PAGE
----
Submitted by Mike Krieger of Liberty Blitzkrieg blog,
The Commodities Futures Trading Commission (CFTC) has been long viewed as one of the most corrupt of American institutions – and that’s saying a lot. Putting aside all the accusations with regard to silver manipulation in recent years, the most stunning controversy occurred back in 2010 when a retiring judge accused the other remaining judge of being a total bought and paid for Wall Street crony.
The retiring judge was George Painter, who accused fellow judge Bruce Levine of not once ever ruling in favor of an investor in his 20 years on the bench. Not only that, but he claimed this was the result of a promise Levine made to Wendy Gramm, the former head of the CFTC and the wife of Phil Gramm. Phil Gramm was the Congressman who spearheaded the repeal of Glass-Steagall in 1999, which is seen by many (including myself) as one of the most catastrophic pieces of legislation in American history since it laid the groundwork for the financial crisis of 2008, as well as the continued cancerous permanence and power of TBTF banks. FiredogLake covered the CFTC controversy in 2010:
An Administrative Law Judge at the CFTC (Commodity Futures Trading Commission), George Painter, revealed in his retirement letter that a colleague of his, Judge Bruce Levine, has never awarded a case in favor of a plaintiff in 20 years on the bench. He traces this back to a deal Levine made with Wendy Gramm, the former head of the CFTC and the wife of Phil Gramm (R-Enron and UBS). Indeed, the numbers check out, at least for the time period we know about; Judge Levine has never decided in favor of a plaintiff, i.e. never decided in favor of an investor crying mistreatment or fraud by a commodity dealer or major broker in commodity futures and derivatives trading.
Here’s why Painter accused Levine of this misconduct: there are only two Administrative Law judges at the CFTC. “If I simply announced my intention to retire,” Judge Painter says in his letter, “the seven reparation cases on my docket would be reassigned to the only other administrative law judge at the commission, Judge Levine. This I cannot do in good conscience.” He wanted his docket to transfer to an admin law judge at the SEC or FERC instead.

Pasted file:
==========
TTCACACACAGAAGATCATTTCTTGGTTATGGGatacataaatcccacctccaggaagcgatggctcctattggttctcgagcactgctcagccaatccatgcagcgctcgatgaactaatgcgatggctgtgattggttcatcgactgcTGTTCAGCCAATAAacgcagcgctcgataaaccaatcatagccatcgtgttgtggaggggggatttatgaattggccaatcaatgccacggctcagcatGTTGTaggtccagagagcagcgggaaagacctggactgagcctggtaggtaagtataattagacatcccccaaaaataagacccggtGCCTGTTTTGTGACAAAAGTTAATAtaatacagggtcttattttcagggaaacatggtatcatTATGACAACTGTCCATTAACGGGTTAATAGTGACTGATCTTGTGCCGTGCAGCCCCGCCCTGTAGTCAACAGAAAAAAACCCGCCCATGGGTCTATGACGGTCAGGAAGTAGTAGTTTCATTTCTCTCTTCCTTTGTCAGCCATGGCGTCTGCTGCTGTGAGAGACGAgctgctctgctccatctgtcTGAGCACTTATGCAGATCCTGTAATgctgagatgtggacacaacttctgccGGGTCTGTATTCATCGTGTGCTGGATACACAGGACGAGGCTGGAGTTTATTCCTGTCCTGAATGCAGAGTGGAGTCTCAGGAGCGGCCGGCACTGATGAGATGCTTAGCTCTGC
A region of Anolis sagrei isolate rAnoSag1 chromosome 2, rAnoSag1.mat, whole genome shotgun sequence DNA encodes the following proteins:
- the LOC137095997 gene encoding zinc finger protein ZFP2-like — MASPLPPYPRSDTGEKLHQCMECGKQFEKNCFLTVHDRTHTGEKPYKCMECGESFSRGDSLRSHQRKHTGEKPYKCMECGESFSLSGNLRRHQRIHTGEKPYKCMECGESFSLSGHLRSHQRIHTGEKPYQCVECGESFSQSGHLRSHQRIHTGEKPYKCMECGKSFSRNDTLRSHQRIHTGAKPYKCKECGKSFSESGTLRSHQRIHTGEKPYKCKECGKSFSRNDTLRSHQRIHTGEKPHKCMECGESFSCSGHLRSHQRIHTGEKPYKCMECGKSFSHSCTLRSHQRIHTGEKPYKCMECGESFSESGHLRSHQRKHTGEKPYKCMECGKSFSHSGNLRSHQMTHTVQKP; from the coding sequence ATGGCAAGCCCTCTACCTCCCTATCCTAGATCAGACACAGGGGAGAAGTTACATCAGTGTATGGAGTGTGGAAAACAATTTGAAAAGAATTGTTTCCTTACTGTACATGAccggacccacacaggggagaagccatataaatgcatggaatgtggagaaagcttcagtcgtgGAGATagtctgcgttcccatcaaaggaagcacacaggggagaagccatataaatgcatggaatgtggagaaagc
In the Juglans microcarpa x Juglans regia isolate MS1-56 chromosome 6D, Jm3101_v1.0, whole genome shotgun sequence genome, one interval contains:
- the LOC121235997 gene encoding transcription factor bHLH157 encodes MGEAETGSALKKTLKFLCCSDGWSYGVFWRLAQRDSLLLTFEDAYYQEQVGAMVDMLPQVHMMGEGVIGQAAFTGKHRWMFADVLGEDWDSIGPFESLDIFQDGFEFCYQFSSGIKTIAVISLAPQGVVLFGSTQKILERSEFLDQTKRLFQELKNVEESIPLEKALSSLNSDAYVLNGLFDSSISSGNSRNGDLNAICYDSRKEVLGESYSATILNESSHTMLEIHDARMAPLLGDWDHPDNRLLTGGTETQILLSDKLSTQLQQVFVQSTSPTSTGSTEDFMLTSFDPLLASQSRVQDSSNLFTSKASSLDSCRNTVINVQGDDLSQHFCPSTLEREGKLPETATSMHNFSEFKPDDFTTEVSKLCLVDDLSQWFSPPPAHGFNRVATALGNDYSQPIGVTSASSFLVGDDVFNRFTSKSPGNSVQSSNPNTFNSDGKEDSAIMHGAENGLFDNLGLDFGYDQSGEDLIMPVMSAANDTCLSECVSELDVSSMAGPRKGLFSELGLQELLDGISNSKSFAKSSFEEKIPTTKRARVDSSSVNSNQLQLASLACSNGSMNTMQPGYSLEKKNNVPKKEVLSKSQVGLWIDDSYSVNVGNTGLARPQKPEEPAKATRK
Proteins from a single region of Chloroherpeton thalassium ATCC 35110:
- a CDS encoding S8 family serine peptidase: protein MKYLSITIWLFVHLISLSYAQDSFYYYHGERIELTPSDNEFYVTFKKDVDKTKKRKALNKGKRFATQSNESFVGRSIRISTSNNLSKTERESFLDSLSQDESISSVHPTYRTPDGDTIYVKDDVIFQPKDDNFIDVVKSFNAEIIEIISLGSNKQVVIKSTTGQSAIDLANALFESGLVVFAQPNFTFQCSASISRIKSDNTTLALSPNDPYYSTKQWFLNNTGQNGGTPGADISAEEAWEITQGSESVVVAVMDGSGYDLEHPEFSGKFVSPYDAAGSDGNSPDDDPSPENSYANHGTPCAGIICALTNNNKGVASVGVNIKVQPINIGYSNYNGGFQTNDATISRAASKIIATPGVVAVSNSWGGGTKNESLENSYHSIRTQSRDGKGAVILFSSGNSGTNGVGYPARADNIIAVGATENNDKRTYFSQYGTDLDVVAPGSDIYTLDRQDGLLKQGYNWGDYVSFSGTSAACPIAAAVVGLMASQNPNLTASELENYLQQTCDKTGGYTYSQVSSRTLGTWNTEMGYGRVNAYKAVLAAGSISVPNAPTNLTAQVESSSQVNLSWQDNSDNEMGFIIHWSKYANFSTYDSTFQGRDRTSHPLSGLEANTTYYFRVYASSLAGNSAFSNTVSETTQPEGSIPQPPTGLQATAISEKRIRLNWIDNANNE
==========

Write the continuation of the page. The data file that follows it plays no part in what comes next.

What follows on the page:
Well it appears nothing has changed at the CFTC. Less than two weeks ago we learned that former CFTC commissioner Scott O’Malia, who had fought hard against any new rules intended to reign in Wall Street practices, was leaving the CFTC to head one the biggest bank lobbying groups in the world, the International Swaps and Derivatives Association (ISDA). This is the exact lobbying group that had been pressing against new CFTC rules. Reutersreported that:
The International Swaps and Derivatives Association said on Wednesday that Scott O’Malia, a Republican who often voted against new CFTC policy in the wake of the financial crisis, will become the trade group’s next chief executive. O’Malia will start his new job as of Aug. 18, ISDA said. The news came only days after O’Malia said he planned to leave the CFTC as of Aug. 8.
There is just zero shame at this point.
A staffer for Republican Senator Mitch McConnell – now the Senate Minority leader – from 1992 to 2001, O’Malia focused on energy policy during much of his career.
Links to Mitch McConnell. No surprise there.
ISDA is a global lobby group for non-listed derivatives, counting the world’s largest investment banks among its members, and has frequently fought regulatory efforts to reform the market after the financial crisis.
Moving along to today’s story, we learn that the CFTC will impose a meager $650,000 fine on JP Morgan, despite years of warnings about fraudulent data reports. The CFTC announced that:
Washington, DC – The U.S. Commodity Futures Trading Commission (CFTC) today issued an Order filing and simultaneously settling charges against J.P. Morgan Securities LLC (JPMS), a wholly-owned subsidiary of JPMorgan Chase & Co. and a CFTC-registered Futures Commission Merchant (FCM), for submitting inaccurate reports to the CFTC relating to the required reporting of positions held by certain large traders whose accounts are carried by JPMS. The reporting violations occurred despite the CFTC notifying JPMS of numerous errors in its reports. The CFTC Order requires JPMS to pay a $650,000 civil monetary penalty to address its unlawful conduct. The reports are known as the “large trader” reports and are used by the CFTC in order to evaluate potential market risks and monitor compliance with CFTC requirements.